May 9 (UPI) -- The Church of Jesus Christ of Latter-day Saints said Wednesday it's cutting its 105-year relationship with the Boy Scouts of America, as part of a new global initiative.
The Mormon church said the move is part of a push to grow its international reach and create a "uniform" and global youth leadership and development program.
"In this century of shared experience, the church has grown from a U.S.-centered institution to a worldwide organization, with a majority of its membership living outside the United States," the LDS Church and BSA said in a joint statement. "That trend is accelerating."
Officials said the church and Scouts will continue their partnership until the end of 2019 to allow for an "orderly transition."
The Boy Scouts serves about 330,000 Mormon youths, and the LDS Church is one of its largest sponsors.
"It'll be a blow," Mark Griffin, president of the BSA's Great Salt Lake Council, told The Deseret News. "We can't say that it was a total surprise.
"Maybe the timing is a surprise, but we knew the church was working on a program for a worldwide church but that any changes would be based on the need to do the same program in Paris, France, as they have in Paris, Texas."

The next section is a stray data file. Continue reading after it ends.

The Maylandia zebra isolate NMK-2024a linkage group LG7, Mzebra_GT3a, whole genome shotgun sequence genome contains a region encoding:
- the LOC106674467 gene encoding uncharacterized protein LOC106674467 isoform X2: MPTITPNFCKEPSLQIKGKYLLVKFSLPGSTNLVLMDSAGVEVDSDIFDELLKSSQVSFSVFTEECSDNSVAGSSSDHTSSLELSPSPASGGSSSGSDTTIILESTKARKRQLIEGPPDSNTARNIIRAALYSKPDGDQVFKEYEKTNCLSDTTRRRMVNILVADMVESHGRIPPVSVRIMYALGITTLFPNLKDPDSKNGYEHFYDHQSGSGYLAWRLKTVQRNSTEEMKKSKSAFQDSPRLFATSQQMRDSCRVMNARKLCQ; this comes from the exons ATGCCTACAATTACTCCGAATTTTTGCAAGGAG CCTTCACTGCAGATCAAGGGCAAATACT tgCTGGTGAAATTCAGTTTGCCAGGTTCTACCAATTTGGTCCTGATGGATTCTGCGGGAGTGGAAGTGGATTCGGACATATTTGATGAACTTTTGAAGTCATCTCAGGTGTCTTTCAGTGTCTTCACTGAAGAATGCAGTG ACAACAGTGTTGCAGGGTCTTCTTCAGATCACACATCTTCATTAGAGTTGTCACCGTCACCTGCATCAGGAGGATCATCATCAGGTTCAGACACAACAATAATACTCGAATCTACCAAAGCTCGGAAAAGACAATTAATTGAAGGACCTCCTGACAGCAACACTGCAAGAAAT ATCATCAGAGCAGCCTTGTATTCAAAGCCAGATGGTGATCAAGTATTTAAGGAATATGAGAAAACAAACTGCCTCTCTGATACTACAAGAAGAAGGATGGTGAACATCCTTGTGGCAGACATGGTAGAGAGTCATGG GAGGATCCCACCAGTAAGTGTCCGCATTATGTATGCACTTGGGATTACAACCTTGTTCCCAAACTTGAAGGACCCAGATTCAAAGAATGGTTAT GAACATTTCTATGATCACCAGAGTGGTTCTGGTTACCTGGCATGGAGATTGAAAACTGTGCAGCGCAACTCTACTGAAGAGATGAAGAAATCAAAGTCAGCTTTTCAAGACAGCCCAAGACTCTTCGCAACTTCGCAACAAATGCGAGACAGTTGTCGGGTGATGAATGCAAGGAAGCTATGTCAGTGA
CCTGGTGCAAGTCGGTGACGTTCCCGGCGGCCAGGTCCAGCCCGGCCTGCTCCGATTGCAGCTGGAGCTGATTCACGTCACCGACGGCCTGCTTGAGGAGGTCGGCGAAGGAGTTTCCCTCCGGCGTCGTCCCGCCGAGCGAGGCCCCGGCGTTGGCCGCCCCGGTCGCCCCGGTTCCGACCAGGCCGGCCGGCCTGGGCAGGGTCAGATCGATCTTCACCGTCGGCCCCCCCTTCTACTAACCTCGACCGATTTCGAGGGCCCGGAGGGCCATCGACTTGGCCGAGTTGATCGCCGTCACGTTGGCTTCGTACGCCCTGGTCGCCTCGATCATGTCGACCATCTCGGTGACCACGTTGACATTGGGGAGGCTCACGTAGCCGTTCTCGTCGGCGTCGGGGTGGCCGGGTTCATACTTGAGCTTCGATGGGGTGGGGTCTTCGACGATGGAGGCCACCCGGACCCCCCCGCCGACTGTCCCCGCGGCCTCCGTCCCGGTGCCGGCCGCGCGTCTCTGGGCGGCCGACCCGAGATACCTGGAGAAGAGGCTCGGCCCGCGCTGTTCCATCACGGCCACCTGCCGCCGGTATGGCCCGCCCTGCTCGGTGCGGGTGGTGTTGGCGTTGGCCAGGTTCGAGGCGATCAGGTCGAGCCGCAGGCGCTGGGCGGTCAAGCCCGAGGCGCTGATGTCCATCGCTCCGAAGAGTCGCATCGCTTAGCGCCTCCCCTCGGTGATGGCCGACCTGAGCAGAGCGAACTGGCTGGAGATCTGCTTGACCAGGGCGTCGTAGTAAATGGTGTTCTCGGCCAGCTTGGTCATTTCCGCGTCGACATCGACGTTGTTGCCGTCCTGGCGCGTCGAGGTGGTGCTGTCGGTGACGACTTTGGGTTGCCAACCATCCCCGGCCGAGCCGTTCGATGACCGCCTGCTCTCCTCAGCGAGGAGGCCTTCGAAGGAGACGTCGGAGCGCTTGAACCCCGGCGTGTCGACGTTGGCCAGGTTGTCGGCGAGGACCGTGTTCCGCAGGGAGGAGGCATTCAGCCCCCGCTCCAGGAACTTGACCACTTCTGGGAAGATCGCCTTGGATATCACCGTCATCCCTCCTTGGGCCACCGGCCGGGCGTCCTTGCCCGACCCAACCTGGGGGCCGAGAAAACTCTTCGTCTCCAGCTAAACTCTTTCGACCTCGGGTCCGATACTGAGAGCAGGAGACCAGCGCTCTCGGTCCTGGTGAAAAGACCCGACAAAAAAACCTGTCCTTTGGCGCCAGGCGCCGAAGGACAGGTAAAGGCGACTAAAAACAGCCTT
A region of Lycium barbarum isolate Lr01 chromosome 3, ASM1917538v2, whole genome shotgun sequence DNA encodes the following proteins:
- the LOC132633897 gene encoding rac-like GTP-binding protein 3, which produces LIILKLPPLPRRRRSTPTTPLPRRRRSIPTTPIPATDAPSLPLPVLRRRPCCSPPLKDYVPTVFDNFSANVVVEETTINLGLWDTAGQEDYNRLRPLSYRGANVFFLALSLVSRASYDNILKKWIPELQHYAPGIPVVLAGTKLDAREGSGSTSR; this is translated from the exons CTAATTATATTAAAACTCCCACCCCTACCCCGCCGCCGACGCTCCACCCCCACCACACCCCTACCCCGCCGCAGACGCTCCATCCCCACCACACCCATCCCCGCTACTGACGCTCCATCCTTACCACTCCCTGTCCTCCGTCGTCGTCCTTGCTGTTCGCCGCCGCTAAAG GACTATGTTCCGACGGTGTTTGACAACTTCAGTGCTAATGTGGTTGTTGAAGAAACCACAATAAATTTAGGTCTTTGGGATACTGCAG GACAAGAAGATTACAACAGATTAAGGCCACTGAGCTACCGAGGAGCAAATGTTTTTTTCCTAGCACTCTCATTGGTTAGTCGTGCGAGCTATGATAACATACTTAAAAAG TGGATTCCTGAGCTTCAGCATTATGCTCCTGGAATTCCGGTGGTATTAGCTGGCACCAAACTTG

The church has been the BSA's largest faith-based chartering organization and LDS boys have comprised about 1 in 6 Scouts.
Tensions began to emerge between the organizations years ago, beginning with BSA voting in 2013 to admit gays Scouts. Two years later, BSA ended its ban on gay leadership -- a move the LDS Church said made them reconsider the Scout program.
"The church has always welcomed all boys to its Scouting units regardless of sexual orientation," the church said in a 2015 statement. "However, the admission of openly gay leaders is inconsistent with the doctrines of the church and what have traditionally been the values of the Boy Scouts of America."
Last year, the church announced it would remove scouting from its Young Men program, which includes LDS boys between 14 and 18.
BSA announced last week it's dropping the word "boy" from its name and be formally known as Scouts BSA, as it seeks to establish itself as a program for both boys and girls.
"As we enter a new era for our organization, it is important that all youth can see themselves in Scouting in every way possible," BSA CEO Michael Surbaugh said.